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Honest Talk About Menopause

When it comes to menopause, many women are hesitant to seek help for symptoms that can range from uncomfortable to debilitating. Kristina Rath, MD, gynecology, Northeast Medical Group, North Haven, admits menopause can be difficult to talk about, but encourages patients to have honest conversations with their clinician.

“Depending on who you are more comfortable with, you can talk about menopause with your primary care clinician or with your Ob/Gyn,” Dr. Rath said. “Either is a good person to contact. The important thing is to speak to someone because you don’t have to suffer with symptoms that are impacting your quality of life.”

Menopause is the end of a woman’s monthly menstrual cycle, or period. A woman is diagnosed with menopause after 12 months have passed since her last period. The time leading up to the cycle ending is called perimenopause, which is when most people experience common symptoms like hot flashes, sleep disturbances and irregular periods.

“It’s a little unique because we can only diagnose it after the fact,” Dr. Rath said. “That’s why, when most people talk about menopause and symptoms, they’re actually talking about perimenopause.”

Dr. Rath explained that the ovaries start to produce less estrogen between the ages of 45-55. This happens unevenly, which causes the symptoms. “Between half and three-quarters of women will experience hot flashes or night sweats during perimenopause,” she added.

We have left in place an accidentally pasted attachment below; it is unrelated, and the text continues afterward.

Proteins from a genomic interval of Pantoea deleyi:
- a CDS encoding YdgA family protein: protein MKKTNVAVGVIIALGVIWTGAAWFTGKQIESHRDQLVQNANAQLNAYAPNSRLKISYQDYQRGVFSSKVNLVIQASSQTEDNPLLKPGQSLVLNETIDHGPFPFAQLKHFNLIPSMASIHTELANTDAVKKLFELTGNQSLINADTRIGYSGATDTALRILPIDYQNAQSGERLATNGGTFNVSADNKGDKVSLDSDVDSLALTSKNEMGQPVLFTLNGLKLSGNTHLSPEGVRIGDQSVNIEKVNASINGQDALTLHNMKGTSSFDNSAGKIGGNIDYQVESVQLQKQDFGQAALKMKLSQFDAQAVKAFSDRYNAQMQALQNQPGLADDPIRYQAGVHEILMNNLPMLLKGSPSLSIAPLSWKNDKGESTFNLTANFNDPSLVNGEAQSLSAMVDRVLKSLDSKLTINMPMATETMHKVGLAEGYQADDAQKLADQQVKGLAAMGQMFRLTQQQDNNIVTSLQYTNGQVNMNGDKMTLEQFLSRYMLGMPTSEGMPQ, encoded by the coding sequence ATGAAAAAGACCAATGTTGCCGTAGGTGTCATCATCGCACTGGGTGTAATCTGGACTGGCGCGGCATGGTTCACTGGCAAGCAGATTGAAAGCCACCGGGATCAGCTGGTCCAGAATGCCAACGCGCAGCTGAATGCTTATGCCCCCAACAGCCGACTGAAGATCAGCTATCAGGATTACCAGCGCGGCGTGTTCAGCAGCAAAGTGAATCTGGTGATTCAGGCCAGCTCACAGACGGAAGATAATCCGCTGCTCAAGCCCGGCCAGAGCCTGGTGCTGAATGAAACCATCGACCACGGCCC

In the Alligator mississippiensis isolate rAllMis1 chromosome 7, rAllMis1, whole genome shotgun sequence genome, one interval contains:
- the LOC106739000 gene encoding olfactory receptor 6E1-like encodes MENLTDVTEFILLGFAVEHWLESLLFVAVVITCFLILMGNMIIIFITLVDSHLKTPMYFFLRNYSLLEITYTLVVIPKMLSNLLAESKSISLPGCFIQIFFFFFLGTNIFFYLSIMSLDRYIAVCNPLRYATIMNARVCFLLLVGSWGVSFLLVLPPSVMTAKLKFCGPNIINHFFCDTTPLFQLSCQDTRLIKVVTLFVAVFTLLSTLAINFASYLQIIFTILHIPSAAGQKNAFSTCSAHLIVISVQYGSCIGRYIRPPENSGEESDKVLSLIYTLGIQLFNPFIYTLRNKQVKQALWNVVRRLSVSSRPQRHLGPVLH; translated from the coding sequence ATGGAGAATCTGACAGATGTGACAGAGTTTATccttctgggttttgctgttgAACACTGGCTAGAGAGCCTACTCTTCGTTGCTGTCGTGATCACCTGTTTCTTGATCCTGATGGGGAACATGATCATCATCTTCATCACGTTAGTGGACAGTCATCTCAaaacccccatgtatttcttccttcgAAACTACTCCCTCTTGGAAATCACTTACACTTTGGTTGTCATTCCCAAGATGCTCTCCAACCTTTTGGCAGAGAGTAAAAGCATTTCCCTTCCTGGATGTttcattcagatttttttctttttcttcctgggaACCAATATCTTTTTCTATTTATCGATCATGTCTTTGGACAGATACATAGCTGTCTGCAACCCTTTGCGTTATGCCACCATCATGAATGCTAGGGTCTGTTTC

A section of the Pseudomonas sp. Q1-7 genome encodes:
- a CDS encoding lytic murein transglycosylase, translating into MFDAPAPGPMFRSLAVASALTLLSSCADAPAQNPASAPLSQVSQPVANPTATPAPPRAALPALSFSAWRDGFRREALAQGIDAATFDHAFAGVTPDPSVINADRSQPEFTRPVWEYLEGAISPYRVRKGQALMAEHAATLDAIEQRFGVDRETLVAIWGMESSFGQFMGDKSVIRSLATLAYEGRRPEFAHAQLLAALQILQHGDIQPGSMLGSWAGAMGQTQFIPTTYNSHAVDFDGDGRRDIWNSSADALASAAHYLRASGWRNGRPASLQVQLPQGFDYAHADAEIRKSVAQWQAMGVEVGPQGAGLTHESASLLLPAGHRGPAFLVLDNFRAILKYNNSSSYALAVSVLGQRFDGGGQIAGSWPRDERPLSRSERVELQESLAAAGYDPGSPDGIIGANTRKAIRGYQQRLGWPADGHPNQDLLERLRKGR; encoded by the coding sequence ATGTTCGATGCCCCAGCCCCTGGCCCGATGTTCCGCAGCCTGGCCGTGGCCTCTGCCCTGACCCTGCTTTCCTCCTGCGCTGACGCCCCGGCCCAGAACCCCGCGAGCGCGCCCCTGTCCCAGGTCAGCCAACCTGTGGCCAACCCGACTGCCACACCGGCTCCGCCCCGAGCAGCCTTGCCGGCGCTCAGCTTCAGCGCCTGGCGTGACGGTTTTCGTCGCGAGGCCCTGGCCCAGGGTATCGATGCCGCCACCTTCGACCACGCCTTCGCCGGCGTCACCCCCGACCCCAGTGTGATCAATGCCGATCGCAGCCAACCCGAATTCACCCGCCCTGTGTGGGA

Because the severity of menopausal symptoms varies from person to person, Dr. Rath advises patients to talk with their clinician even if they don’t think it’s too bad.

“Some women have hot flashes and they’re bothersome, but not that bad,” she said. “There are others who have hot flashes all night and are losing sleep, which is impacting their quality of life. We have options for managing perimenopause, so it’s important we know what you’re going through.”

Hormone therapy, or supplementing the hormones that are lost during perimenopause, is a common treatment, but Dr. Rath said it’s typically reserved for people experiencing several symptoms that impact their quality of life. There are other treatment options for those who only have one or two symptoms, the most common of which she said was hot flashes or night sweats, adding that antidepressant medications like venlafaxine can reduce the frequency and severity of hot flashes.

“We don’t prescribe these for depression, rather we’ve found at lower doses they’re effective for treating hot flashes and night sweats,” Dr. Rath said. “There is also a blood pressure medicine called clonidine that works on the blood vessels to help prevent the vasodilation that causes the flushing, or hot flashes.”

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